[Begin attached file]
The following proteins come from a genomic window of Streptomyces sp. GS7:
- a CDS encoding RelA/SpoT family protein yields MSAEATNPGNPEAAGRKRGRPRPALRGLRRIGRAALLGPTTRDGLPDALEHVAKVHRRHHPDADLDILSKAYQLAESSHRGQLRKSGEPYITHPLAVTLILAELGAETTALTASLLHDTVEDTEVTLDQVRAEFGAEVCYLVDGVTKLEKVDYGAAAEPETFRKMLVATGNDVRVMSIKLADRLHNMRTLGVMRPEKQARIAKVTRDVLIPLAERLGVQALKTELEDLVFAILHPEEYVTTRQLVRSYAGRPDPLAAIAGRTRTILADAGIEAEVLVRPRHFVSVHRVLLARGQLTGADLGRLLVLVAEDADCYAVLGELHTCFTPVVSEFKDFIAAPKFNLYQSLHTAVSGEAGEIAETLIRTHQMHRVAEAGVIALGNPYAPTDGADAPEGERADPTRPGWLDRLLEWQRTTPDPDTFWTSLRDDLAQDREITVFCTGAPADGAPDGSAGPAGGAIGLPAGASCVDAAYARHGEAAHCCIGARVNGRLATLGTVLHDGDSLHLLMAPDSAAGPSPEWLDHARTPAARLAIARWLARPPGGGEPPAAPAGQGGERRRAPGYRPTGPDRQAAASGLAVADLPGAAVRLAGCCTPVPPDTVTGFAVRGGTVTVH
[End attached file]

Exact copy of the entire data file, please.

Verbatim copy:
The following proteins come from a genomic window of Streptomyces sp. GS7:
- a CDS encoding RelA/SpoT family protein yields MSAEATNPGNPEAAGRKRGRPRPALRGLRRIGRAALLGPTTRDGLPDALEHVAKVHRRHHPDADLDILSKAYQLAESSHRGQLRKSGEPYITHPLAVTLILAELGAETTALTASLLHDTVEDTEVTLDQVRAEFGAEVCYLVDGVTKLEKVDYGAAAEPETFRKMLVATGNDVRVMSIKLADRLHNMRTLGVMRPEKQARIAKVTRDVLIPLAERLGVQALKTELEDLVFAILHPEEYVTTRQLVRSYAGRPDPLAAIAGRTRTILADAGIEAEVLVRPRHFVSVHRVLLARGQLTGADLGRLLVLVAEDADCYAVLGELHTCFTPVVSEFKDFIAAPKFNLYQSLHTAVSGEAGEIAETLIRTHQMHRVAEAGVIALGNPYAPTDGADAPEGERADPTRPGWLDRLLEWQRTTPDPDTFWTSLRDDLAQDREITVFCTGAPADGAPDGSAGPAGGAIGLPAGASCVDAAYARHGEAAHCCIGARVNGRLATLGTVLHDGDSLHLLMAPDSAAGPSPEWLDHARTPAARLAIARWLARPPGGGEPPAAPAGQGGERRRAPGYRPTGPDRQAAASGLAVADLPGAAVRLAGCCTPVPPDTVTGFAVRGGTVTVH